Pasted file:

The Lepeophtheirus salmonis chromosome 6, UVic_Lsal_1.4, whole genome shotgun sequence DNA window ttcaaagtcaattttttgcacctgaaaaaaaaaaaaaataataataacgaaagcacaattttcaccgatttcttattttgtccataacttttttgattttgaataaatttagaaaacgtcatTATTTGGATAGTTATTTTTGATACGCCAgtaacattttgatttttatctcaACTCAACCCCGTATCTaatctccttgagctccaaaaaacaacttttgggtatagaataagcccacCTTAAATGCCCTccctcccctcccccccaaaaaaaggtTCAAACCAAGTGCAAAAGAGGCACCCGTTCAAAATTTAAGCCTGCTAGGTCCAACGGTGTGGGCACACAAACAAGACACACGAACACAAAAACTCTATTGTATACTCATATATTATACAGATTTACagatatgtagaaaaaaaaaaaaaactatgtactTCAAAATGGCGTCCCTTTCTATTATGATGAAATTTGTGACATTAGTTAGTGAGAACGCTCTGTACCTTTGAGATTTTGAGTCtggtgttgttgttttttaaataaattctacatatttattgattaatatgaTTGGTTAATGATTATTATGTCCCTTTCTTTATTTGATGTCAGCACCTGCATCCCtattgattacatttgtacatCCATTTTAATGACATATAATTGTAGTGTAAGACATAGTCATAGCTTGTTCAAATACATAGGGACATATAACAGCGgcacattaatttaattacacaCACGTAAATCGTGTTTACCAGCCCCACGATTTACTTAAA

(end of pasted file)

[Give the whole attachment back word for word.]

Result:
The Lepeophtheirus salmonis chromosome 6, UVic_Lsal_1.4, whole genome shotgun sequence DNA window ttcaaagtcaattttttgcacctgaaaaaaaaaaaaaataataataacgaaagcacaattttcaccgatttcttattttgtccataacttttttgattttgaataaatttagaaaacgtcatTATTTGGATAGTTATTTTTGATACGCCAgtaacattttgatttttatctcaACTCAACCCCGTATCTaatctccttgagctccaaaaaacaacttttgggtatagaataagcccacCTTAAATGCCCTccctcccctcccccccaaaaaaaggtTCAAACCAAGTGCAAAAGAGGCACCCGTTCAAAATTTAAGCCTGCTAGGTCCAACGGTGTGGGCACACAAACAAGACACACGAACACAAAAACTCTATTGTATACTCATATATTATACAGATTTACagatatgtagaaaaaaaaaaaaaactatgtactTCAAAATGGCGTCCCTTTCTATTATGATGAAATTTGTGACATTAGTTAGTGAGAACGCTCTGTACCTTTGAGATTTTGAGTCtggtgttgttgttttttaaataaattctacatatttattgattaatatgaTTGGTTAATGATTATTATGTCCCTTTCTTTATTTGATGTCAGCACCTGCATCCCtattgattacatttgtacatCCATTTTAATGACATATAATTGTAGTGTAAGACATAGTCATAGCTTGTTCAAATACATAGGGACATATAACAGCGgcacattaatttaattacacaCACGTAAATCGTGTTTACCAGCCCCACGATTTACTTAAA